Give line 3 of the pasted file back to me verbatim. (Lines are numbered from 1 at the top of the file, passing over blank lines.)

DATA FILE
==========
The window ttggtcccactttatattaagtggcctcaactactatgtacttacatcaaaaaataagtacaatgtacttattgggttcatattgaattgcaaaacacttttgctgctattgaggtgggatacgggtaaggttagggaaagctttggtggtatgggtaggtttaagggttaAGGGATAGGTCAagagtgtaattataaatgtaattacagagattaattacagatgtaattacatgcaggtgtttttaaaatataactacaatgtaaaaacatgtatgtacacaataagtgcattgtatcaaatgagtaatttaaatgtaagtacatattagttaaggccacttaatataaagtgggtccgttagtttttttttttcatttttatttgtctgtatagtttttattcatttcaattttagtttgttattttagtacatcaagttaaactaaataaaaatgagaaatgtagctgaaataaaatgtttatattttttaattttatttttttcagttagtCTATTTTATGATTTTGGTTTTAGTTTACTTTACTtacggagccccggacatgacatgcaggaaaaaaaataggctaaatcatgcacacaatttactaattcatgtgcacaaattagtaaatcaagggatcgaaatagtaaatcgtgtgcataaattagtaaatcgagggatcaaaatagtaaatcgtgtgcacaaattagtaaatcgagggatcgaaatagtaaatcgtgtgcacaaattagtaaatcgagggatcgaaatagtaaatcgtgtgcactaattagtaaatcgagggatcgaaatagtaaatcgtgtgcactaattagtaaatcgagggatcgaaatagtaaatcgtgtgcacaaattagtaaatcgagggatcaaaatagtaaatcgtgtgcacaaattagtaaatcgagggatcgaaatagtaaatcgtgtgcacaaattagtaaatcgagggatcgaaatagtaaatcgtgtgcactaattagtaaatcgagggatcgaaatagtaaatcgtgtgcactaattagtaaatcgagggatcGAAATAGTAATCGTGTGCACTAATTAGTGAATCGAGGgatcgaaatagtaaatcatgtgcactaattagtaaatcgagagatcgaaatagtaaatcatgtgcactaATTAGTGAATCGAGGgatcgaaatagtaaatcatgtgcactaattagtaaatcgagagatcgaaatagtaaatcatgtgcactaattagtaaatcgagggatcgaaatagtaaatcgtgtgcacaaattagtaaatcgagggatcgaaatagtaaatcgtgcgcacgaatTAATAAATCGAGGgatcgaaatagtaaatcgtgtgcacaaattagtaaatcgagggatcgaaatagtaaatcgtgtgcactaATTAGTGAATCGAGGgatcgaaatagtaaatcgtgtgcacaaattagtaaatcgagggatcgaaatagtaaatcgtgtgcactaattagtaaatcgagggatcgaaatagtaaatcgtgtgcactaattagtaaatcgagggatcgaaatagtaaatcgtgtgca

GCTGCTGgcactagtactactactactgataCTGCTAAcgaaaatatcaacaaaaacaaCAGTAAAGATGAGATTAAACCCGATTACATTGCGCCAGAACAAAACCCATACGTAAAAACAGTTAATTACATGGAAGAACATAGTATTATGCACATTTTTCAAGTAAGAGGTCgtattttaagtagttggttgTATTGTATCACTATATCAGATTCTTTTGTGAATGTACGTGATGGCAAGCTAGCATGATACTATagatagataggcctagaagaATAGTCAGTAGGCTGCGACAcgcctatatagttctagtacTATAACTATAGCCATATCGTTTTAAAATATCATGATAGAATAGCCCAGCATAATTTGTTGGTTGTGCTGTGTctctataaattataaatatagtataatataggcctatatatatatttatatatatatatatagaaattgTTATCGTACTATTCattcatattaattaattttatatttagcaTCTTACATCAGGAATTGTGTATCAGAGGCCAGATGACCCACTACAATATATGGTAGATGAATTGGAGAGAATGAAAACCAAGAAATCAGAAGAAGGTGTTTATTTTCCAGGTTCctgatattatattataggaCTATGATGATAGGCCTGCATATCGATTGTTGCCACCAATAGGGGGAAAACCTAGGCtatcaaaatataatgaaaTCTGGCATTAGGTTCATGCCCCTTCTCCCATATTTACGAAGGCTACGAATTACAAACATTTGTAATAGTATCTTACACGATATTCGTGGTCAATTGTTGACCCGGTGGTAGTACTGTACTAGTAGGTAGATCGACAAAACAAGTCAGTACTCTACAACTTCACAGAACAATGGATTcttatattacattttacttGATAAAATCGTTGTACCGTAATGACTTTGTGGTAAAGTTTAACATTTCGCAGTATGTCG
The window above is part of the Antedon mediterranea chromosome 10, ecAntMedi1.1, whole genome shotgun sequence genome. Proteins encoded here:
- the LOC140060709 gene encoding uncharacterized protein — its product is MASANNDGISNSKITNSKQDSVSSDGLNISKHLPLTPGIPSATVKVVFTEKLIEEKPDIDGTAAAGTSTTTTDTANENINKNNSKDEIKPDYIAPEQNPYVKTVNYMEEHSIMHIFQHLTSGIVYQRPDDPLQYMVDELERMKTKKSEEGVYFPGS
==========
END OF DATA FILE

The window above is part of the Antedon mediterranea chromosome 10, ecAntMedi1.1, whole genome shotgun sequence genome. Proteins encoded here: